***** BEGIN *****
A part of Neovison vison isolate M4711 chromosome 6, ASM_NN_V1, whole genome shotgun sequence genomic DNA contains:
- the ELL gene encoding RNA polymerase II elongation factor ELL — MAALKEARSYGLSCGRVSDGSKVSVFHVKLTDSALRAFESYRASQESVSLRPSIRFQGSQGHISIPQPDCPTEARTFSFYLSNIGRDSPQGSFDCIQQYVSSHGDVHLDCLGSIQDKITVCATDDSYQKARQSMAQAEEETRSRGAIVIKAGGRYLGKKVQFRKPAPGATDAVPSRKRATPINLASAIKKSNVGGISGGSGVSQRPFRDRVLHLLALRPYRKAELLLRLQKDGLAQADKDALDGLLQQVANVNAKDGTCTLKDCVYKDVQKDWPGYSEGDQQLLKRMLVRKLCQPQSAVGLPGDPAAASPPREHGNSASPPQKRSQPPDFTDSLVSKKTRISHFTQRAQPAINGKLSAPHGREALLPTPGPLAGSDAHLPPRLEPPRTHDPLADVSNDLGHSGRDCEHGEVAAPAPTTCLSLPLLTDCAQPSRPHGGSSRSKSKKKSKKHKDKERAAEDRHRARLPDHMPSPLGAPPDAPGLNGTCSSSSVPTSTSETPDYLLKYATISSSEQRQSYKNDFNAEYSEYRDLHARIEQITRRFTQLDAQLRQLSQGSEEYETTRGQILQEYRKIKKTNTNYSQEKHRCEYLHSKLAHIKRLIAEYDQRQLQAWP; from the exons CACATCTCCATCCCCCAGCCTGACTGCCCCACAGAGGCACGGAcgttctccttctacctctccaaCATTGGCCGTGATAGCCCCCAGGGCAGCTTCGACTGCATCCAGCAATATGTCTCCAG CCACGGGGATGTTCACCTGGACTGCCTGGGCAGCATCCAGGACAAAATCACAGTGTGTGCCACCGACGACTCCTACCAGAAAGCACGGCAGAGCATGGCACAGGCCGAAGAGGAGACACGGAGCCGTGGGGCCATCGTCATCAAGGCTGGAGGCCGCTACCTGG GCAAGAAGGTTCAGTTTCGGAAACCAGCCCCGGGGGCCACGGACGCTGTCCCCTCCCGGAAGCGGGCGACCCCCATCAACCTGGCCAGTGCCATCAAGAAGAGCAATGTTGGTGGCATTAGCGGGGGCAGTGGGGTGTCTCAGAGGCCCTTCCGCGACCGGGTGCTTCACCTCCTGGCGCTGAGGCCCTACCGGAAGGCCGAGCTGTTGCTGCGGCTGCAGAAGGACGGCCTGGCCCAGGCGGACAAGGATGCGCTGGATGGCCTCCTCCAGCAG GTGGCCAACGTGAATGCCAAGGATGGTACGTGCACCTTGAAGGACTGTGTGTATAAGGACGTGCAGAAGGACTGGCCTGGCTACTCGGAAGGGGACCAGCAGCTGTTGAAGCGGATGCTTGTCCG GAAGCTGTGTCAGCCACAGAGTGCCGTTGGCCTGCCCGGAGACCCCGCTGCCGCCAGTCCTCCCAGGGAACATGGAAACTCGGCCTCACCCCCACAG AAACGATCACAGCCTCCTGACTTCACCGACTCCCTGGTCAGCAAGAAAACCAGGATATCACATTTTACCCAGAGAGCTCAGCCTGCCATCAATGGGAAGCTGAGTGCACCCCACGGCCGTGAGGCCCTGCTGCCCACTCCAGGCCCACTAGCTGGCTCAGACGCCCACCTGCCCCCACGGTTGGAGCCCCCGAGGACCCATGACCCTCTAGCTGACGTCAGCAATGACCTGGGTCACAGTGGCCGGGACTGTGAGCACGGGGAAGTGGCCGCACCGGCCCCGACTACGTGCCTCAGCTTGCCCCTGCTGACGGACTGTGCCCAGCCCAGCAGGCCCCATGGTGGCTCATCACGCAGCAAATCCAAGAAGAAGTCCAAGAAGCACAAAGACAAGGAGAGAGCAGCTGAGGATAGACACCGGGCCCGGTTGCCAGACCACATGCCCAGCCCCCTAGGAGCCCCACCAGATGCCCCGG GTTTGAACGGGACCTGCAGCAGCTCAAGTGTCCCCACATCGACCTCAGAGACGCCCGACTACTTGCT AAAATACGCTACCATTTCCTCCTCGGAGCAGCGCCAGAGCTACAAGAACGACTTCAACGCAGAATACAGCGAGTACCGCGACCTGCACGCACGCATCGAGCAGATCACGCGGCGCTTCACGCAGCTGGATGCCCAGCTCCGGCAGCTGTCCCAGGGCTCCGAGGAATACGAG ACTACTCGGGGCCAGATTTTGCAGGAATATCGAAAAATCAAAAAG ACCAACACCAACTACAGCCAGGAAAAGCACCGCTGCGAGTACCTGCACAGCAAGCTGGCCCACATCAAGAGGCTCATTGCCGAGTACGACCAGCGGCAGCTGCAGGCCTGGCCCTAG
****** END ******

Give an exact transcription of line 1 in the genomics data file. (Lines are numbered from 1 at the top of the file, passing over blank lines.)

A part of Neovison vison isolate M4711 chromosome 6, ASM_NN_V1, whole genome shotgun sequence genomic DNA contains: